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Just getting to the game could be half the battle

Getting a hotel room won't be the only tough part of a Super Bowl trip. No airline currently operates regular, nonstop service between Logan International Airport and Jacksonville, Fla.

But at least one airline is offering special nonstop service, and several others are beefing up service to handle the onslaught of travelers, though it may already be too late to get a seat.

''If people wait, it's not going to be there," said AirTran Airways spokesman Tad Hutcheson. AirTran added one nonstop from Boston to Jacksonville after the Patriots' victory Sunday night and, by yesterday afternoon, the flight was half-full, he said. Tickets for the flight, which leaves Feb. 4 and returns Feb. 7, are selling for $268 each way in coach and $338 each way in business class.

Delta Air Lines is adding 47 flights to Jacksonville between Feb. 3 and ending Feb. 8, but Boston passengers will have to connect in New York to take advantage of that additional service. Delta also offers connecting flights from Cincinnati, Atlanta, and Washington, D.C.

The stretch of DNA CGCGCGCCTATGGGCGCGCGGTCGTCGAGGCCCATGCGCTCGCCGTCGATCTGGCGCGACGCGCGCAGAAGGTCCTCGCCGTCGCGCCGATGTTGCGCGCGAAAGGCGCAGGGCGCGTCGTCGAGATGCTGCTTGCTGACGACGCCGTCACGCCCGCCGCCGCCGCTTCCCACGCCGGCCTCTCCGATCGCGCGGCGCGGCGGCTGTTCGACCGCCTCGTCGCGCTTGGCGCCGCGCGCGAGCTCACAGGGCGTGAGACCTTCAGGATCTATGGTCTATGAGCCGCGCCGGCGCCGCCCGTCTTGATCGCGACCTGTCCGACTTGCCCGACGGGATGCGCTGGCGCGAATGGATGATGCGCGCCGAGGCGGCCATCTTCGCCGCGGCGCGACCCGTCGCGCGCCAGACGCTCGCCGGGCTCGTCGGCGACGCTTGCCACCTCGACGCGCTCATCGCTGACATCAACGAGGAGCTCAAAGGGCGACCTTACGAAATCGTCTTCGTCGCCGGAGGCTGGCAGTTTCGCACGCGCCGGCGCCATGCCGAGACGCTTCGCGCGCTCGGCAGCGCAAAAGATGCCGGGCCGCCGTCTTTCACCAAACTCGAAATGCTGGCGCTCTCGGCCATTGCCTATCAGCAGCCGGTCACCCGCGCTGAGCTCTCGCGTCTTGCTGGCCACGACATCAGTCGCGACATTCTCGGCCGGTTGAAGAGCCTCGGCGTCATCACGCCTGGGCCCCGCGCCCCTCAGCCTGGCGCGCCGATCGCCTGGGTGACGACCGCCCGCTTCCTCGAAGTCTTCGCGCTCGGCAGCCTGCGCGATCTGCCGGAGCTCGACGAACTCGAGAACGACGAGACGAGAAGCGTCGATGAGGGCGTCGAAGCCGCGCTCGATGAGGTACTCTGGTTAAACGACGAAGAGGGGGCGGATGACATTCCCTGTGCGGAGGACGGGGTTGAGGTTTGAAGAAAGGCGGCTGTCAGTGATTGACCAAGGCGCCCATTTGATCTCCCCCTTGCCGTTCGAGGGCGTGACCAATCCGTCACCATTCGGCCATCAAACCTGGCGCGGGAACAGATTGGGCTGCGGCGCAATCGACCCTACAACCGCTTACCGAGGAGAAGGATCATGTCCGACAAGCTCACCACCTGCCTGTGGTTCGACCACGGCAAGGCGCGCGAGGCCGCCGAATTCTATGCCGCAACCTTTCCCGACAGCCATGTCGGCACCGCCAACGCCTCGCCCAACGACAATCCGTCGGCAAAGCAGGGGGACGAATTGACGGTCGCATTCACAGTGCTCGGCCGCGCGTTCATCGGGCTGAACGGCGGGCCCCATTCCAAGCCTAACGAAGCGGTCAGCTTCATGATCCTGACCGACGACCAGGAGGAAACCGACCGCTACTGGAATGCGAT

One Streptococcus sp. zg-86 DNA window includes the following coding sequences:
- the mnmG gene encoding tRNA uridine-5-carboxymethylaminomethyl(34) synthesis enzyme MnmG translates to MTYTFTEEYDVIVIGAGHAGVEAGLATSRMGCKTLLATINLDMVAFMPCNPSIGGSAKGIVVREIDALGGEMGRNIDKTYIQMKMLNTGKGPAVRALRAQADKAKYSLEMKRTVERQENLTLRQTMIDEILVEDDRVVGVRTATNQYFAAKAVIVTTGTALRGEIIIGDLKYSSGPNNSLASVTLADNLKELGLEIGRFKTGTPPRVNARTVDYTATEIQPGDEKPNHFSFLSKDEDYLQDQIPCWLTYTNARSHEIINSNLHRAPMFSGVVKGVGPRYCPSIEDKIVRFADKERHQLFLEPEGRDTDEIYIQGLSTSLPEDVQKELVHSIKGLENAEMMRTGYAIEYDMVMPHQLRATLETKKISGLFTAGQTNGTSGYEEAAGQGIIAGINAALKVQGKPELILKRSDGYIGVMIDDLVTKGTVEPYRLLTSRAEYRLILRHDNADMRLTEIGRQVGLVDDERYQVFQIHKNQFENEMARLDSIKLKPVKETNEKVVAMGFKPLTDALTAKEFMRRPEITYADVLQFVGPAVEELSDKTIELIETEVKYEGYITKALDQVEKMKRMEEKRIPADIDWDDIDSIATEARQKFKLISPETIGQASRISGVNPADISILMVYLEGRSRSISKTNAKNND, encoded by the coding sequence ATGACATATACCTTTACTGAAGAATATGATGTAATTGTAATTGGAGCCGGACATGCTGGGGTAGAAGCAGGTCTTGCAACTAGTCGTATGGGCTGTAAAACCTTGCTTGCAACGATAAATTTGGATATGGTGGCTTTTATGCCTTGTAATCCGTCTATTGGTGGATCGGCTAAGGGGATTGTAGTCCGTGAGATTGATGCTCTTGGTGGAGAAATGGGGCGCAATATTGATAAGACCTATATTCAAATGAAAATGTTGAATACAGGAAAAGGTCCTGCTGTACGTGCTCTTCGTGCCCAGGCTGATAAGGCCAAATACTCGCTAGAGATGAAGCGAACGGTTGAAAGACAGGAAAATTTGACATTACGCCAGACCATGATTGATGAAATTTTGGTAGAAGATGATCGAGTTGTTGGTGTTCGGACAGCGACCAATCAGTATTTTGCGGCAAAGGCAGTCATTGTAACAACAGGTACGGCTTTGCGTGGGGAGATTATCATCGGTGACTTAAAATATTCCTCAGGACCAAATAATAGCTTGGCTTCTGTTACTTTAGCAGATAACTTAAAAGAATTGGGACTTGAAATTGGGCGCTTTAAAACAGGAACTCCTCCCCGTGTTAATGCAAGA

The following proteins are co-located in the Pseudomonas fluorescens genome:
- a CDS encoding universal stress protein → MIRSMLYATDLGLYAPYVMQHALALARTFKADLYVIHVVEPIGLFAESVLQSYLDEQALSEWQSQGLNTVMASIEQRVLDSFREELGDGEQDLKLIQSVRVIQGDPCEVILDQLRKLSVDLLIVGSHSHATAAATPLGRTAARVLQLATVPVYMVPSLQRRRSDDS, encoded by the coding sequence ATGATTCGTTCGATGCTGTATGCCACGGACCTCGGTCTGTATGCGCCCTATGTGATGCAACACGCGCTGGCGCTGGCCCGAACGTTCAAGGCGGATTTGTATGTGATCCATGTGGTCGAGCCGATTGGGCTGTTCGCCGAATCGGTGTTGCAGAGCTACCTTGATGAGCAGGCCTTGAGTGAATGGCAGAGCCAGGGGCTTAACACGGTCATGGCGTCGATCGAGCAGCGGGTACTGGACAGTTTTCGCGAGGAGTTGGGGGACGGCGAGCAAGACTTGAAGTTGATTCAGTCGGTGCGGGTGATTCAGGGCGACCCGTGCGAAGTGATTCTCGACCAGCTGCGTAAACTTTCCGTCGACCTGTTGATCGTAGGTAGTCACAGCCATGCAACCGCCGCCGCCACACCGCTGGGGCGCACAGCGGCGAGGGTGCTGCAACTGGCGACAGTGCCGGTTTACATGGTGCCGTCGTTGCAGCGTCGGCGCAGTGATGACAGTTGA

Northwest Airlines said it will be flying bigger planes and increasing the frequency of its flights to Jacksonville from its hubs in Detroit, Memphis, and Minneapolis, but had no plans to add nonstop service from Boston, said Thomas Becher, a spokesman.

US Airways says it will also be flying bigger planes to Jacksonville from its hubs in Philadelphia and Charlotte, N.C., but Boston passengers would have to connect in those cities to take advantage, said spokeswoman Amy Kudwa.

American Airlines, Continental Airlines, and United Airlines also offer Boston-to-Jacksonville that connect in other cities.

And for Pats fans using Manchester Airport in New Hampshire or T.F. Green Airport in Rhode Island, Southwest Airlines flies to Jacksonville connecting through other cities.


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